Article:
Or if they find themselves in a contest undecided until the end. Pittsburgh is 16-4-1 in one-score games during that same span, starting in 2020.
Which is to say — with apologies to their head coach — if the Steelers fall behind the Pats and/or Sunday’sgame gets tight late, don’t expect them to…you know what.
(Photo by Emilee Chinn/Getty Images)
Trailing Cleveland, 24-7, in the second half of a 2002 Wild Card playoff, a Steelers marketing intern chose to blare a song released 23 years earlier over then Heinz Field’s loudspeakers to fill the air of a television timeout.
The young man’s name was Mike Marchinsky and the tune he picked to play was “Renegade,” off the album “Pieces of Eight” by the band Styx. Amped up, the home team rallied to a 36-33 win.
A tradition, now nearly as much a part of the Pittsburgh football experience as Terrible Towels, was born. When the third quarter ends, Styx is cued up and blares as the soundtrack to a video board montage of defensive highlights.
Recently, a study by researchers at Point Park University revealed that through 54 games from 2014-2021, 72.2% of the time “Renegade” played at now Acrisure Stadium, the Steelers either maintained their lead or came back to win.
Perhaps the outcomes would be the same if “Mr. Roboto” was substituted for the Tommy Shaw-written Pittsburgh anthem. Most certainly, the atmosphere would not.
“It’s a great environment,” the Patriots’ David Andrews said Friday, recalling his first experience at Pittsburgh in 2016. “Someone told me at the start of the fourth quarter, “Renegade” was coming on and it did. I think it’s great. It kind of brings you back to like college fight songish, but it’s not.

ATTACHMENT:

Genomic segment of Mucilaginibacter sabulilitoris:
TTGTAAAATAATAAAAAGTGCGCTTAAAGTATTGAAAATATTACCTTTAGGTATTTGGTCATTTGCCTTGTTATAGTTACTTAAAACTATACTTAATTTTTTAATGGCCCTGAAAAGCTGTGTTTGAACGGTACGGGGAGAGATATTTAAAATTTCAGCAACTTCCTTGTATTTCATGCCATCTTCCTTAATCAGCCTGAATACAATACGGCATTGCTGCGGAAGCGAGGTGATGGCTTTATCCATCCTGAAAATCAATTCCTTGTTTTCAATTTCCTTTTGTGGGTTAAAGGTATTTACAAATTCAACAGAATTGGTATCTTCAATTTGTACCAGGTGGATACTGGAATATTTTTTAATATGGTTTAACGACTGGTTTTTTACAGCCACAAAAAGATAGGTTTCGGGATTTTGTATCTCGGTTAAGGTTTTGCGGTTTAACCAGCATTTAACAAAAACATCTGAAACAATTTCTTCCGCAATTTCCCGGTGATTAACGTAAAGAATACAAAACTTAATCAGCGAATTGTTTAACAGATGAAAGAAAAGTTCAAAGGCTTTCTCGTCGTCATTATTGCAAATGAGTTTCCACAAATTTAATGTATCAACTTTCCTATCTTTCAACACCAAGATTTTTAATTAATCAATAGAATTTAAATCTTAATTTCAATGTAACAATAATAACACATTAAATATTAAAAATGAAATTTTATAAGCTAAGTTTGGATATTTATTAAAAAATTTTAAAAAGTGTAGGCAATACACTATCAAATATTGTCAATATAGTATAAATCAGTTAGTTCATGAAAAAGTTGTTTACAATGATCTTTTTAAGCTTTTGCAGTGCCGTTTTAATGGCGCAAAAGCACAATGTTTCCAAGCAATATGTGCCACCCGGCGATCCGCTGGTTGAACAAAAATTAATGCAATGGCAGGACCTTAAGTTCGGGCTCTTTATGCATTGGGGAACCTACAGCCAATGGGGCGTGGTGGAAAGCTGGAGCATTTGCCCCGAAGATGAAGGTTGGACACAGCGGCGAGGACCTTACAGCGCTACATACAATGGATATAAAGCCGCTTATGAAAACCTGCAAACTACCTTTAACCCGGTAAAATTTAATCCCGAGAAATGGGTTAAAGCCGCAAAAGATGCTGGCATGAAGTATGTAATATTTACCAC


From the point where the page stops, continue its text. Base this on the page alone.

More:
“You know what I mean, it’s a great atmosphere, it gets them going. As a competitor, I think you love that, love being in those environments and atmospheres. It’s why I play the game.”
Sunday marks Matthew Slater’s sixth road game against the Steelers; thus, his sixth exposure to the “Renegade” phenomenon.
“There aren’t very many places like this in the NFL. I can name all of them on one hand,” he says. “Pittsburgh is a football city, their fans appreciate the game, (the Steelers) play the game the right way and going in there and playing in that environment is probably one of the best experiences I’ve had playing football any time I get a chance. I get goose bumps just thinking about it.”
Bob Socci is in his 10th season calling play-by-play for the Patriots Radio Network on 98.5 The Sports Hub. Follow him on Twitter @Bob Socci.